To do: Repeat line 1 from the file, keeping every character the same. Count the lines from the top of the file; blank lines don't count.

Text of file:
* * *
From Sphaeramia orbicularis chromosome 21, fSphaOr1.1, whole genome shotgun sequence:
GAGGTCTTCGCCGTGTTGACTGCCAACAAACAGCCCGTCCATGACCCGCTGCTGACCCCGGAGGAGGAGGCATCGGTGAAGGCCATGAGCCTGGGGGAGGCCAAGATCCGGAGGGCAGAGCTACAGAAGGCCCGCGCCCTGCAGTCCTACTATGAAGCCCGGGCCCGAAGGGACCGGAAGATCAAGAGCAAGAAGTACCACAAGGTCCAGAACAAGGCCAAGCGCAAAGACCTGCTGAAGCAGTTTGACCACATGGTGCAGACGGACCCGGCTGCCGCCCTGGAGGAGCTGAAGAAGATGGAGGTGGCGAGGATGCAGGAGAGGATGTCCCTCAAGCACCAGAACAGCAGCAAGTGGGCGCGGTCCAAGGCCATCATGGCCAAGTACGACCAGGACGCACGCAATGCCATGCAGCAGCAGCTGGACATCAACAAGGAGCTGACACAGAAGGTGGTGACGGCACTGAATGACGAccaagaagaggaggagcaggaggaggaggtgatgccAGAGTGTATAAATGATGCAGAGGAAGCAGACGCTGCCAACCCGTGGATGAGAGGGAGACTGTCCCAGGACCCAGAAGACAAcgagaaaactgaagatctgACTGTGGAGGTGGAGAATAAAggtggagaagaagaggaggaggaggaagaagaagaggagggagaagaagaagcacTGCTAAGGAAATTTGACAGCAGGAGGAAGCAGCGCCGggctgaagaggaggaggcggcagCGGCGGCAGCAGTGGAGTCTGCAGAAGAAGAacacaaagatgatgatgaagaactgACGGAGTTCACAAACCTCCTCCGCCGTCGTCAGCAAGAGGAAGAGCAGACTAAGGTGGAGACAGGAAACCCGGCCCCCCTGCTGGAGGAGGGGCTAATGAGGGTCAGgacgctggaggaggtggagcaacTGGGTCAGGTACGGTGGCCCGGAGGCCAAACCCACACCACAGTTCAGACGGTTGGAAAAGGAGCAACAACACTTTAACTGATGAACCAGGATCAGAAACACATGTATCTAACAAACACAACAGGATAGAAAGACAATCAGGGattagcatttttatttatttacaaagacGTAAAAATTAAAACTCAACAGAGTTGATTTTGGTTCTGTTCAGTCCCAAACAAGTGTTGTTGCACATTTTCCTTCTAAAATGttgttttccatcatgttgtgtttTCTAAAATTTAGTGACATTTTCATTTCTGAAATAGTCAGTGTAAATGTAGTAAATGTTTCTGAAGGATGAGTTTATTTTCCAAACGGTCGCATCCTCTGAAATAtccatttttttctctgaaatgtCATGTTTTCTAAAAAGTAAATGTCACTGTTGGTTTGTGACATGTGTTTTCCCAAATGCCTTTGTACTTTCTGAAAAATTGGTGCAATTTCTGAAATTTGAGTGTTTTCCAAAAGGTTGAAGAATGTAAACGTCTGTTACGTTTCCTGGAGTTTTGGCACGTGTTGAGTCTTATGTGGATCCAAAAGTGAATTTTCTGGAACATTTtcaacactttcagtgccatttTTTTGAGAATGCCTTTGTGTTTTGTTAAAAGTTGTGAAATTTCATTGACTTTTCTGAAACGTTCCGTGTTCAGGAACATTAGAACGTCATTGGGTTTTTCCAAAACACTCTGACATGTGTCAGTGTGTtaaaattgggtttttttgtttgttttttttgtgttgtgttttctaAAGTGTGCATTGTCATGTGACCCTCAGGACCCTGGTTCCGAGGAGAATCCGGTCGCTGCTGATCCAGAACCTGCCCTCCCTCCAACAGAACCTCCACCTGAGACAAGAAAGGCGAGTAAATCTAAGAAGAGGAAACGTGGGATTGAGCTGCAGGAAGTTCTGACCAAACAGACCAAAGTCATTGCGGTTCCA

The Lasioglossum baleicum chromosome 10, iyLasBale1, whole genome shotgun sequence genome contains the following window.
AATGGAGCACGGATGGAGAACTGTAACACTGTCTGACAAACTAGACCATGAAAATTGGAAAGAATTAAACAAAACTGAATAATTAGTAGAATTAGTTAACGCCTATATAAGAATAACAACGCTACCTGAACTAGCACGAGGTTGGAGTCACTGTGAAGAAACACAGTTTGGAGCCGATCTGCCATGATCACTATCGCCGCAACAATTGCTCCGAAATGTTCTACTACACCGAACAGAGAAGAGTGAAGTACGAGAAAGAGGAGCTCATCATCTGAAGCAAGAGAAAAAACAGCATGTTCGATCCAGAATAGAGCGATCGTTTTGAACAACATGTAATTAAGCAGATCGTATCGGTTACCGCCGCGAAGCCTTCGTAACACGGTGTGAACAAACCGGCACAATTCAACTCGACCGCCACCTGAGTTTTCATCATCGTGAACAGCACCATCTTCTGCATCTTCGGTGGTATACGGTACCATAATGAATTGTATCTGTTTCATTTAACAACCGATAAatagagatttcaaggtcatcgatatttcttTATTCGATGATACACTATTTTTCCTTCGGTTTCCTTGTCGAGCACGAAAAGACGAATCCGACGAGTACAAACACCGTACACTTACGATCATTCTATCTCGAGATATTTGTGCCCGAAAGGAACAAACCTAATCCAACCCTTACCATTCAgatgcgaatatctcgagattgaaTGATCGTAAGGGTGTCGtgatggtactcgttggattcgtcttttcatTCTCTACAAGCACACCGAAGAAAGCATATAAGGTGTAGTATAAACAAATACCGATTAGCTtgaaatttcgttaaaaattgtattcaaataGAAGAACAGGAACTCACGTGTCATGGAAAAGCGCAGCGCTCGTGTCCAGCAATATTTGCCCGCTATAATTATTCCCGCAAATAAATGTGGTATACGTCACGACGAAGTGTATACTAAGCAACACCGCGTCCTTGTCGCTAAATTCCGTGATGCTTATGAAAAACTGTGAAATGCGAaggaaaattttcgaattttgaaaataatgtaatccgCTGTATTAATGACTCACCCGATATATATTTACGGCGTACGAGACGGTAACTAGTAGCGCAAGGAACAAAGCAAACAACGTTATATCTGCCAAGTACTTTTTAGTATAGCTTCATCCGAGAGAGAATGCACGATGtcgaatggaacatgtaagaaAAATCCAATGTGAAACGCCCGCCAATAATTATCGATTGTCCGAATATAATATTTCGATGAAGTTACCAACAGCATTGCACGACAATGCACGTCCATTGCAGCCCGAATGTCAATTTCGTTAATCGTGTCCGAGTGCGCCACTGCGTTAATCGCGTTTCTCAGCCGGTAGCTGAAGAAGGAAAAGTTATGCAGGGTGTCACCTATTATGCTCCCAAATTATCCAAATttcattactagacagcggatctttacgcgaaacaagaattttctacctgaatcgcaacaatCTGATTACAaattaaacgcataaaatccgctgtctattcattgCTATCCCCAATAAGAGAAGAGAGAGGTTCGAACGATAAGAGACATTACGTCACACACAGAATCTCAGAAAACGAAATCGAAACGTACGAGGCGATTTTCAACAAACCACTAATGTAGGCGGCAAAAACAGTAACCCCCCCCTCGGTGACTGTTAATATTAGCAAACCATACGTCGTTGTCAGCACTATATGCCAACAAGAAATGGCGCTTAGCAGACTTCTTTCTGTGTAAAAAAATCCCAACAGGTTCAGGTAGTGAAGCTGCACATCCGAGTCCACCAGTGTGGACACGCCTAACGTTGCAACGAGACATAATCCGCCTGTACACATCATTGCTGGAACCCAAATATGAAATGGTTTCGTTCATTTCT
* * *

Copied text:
From Sphaeramia orbicularis chromosome 21, fSphaOr1.1, whole genome shotgun sequence: